All of the authors I have read, covering the time period between 1880 and 1930, understood that wool blankets, while good, were severely limited due to their poor insulation to weight/bulk ratio. As long as a single blanket would suffice, they were content to carry it, but for colder temperatures, they all looked for better alternatives.
For warm weather, either listed as down to freezing, 32F(0C) or a bit above that, depending on the author, all of them seem to have preferred a single wool blanket, weighing about 5lb.
“Next in the order of necessities is a woollen blanket,— a good stout one, rather than the light or flimsy one that you may think of taking… A lining of cotton drilling will perhaps make a thin blanket serviceable.” John Mead Gould, How to Camp Out
George Washington Sears (Nessmuk) preferred a blanket bag, i.e. a single blanket folded over and sewn along the edges, not to be confused with a sleeping bag of the time, which wasn’t all that different, but involved several layers of wool covered by canvas. “A soft, warm blanket-bag, open at the ends, and just long enough to cover the sleeper, with an oblong square of waterproofed cotton cloth 6x8 feet, will give warmth and shelter by night and will weigh together five or six pounds. This, with the extra clothing, will make about eight pounds of dry goods to pack over carries, which is enough. Probably, also, it will be found little enough for comfort.” George Washington Sears, Woodcraft, 1892 p.6
A similarly used blanket bag is illustrated in Scrambles Amongst the Alps by Edward Whymper, 1872.
“A six or seven pound blanket of the best quality is heavy enough. The gray army blanket, to be purchased sometimes at the military stores, is good, as is also the "three- point" blanket issued by the Hudson's Bay Company…You will find that another suit of underwear is as warm as an extra blanket, and much easier to carry. Sleeping bags I do not care for. They cannot be drawn closely to the body, and the resulting air space is difficult to warm up. A blanket you can hug close to you, thus retaining all the animal heat. Beside which a sleeping bag is heavier and more of a bother to keep well aired. If you like the thing occasionally, a few horse blanket pins will make one of your blanket.” Stewart Edward White, Camp and Trail , 1911, p.87
“They (blankets) should be of generous size, for a white man cannot sleep comfortably if he must draw his knees up against his chin. What is more, the blankets should cover his head as well as his feet, so they should be a foot and a half longer than the user's height. They should also be wide — six feet will do, but nothing less. With such blankets a man can lie on one-half and pull the other half over him, and by suddenly elevating his pedal extremities he can drop the lower edge of the blankets under them, while the upper part can be drawn tightly around his head and shoulders...The Hudson's Bay blankets are excellent, being heavy and of large size. Then there are many camp blankets of less note, most of which are good. Really good, heavy, all-wool blankets of a size 72x84 inches will cost from $ 5.00 to $ 10.00 each for single blankets, and twice that much for the double kind, if you can get them. These single blankets should weigh from four and a half to five pounds each.” Elmer Harry Kreps. Woodcraft 1919, p.49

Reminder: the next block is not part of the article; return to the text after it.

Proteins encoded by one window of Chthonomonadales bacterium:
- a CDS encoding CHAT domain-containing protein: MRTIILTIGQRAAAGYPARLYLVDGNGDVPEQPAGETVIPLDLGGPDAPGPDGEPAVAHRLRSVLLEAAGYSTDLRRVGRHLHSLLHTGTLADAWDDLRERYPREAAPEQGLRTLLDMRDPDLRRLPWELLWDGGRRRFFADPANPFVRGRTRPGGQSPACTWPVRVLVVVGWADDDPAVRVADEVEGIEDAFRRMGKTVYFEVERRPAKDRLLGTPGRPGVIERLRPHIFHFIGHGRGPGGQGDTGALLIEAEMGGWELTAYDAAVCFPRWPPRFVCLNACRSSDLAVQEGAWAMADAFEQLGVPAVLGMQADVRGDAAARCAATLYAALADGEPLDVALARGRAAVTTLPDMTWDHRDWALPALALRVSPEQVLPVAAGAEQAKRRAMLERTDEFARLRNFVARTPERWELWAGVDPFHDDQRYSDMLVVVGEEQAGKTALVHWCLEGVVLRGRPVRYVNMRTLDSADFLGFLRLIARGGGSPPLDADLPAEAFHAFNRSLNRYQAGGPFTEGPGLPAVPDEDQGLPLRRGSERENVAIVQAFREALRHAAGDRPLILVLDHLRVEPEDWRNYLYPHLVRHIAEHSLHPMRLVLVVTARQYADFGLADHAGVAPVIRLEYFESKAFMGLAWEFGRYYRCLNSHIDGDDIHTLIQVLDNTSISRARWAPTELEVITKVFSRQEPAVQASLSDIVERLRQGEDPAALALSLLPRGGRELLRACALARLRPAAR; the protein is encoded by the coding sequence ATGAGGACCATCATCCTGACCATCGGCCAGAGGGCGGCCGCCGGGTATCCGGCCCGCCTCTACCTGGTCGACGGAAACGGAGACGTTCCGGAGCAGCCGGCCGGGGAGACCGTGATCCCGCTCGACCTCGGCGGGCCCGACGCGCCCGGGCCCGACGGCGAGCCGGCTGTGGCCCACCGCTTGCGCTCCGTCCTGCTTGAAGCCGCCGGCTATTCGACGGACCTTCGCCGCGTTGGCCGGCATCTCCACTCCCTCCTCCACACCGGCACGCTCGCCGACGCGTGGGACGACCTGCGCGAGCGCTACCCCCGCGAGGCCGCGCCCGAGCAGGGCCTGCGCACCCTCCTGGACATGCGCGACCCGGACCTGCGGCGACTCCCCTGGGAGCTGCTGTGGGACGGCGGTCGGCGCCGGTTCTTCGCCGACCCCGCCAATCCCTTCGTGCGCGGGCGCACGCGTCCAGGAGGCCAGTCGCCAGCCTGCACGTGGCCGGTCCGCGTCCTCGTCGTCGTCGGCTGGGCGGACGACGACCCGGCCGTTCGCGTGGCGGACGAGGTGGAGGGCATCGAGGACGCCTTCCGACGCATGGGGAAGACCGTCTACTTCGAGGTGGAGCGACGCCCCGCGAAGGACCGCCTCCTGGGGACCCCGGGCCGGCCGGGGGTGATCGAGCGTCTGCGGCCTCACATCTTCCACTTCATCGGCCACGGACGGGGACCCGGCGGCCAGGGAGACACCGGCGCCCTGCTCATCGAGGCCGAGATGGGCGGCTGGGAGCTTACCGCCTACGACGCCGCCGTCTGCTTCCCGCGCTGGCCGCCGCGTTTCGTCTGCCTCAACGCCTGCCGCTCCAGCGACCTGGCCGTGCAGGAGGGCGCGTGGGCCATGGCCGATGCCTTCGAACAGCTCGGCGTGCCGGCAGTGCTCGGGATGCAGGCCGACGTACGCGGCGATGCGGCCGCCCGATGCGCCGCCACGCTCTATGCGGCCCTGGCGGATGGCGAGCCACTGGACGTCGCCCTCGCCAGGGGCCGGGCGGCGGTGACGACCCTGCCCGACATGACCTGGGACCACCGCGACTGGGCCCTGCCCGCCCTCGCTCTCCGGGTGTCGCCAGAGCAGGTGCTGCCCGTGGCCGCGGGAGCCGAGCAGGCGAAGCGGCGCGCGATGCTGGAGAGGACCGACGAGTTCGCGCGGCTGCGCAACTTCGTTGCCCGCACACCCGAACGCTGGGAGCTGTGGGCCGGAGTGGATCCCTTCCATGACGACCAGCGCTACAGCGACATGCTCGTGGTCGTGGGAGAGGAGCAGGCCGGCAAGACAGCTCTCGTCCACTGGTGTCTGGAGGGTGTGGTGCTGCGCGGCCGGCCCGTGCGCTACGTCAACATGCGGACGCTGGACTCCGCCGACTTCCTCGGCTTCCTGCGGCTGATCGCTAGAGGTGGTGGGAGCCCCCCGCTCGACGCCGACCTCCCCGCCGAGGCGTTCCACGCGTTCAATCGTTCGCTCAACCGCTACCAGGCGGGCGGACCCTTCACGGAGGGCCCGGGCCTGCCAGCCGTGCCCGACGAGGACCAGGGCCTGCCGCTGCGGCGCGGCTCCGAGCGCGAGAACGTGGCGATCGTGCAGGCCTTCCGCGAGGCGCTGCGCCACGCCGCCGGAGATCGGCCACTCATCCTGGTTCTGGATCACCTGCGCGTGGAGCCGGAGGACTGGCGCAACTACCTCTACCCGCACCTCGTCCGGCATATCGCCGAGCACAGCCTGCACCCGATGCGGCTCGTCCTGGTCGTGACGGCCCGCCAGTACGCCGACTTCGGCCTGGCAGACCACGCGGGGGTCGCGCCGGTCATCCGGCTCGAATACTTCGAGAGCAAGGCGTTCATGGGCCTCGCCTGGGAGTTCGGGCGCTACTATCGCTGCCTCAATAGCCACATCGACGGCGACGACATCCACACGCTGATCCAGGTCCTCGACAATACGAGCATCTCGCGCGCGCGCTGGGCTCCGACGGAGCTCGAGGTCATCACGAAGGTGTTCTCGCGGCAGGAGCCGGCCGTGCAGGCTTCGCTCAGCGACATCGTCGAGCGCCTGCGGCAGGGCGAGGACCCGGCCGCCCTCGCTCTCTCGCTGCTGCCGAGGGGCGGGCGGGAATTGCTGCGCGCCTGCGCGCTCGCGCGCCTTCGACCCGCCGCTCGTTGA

“In all likelihood you will depend for warmth upon blankets. Their use is so universal that we need no discussion other than in regard to their quality and shape… The thicker and looser the texture of woolen goods the greater will be the warmth.” Claude P. Fordyce, Touring Afoot, 1916, p.102
Not all blankets however are made equal, not even the woolen ones. The above authors make it very clear that the blanket should not only be large enough to wrap around yourself, but the wool should be loosely woven in order to maximize the warmth provided for the weight. Using the same amount of wool, if it is loosely woven, will trap more air and provide better insulation. The downsize is less durability and it renders the blanket more permeable to wind.
“The warmest blanket for its weight is not a close-woven one but one that is loose-woven and fluffy. An army blanket is made for hard service, and so must be of firm weave, but a third of its weight is added for that purpose only, not for warmth.” Horace Kephart, Camping and Woodcraft Vol I, 1918, p.127
“Also see to it that the weight is in the thickness and not in the size. In this country the regulation Army blanket is to be depended upon. However, if they can be secured, a person will certainly make no mistake in getting a genuine Hudson Bay or Mackinaw. The proper weight is about five pounds per blanket and size seventy-two by seventy-eight is about right. If you get it too narrow you cannot then roll it up so snugly for packing nor wrap it so closely about the body at night.” Claude P. Fordyce, Touring Afoot, 1916, p.104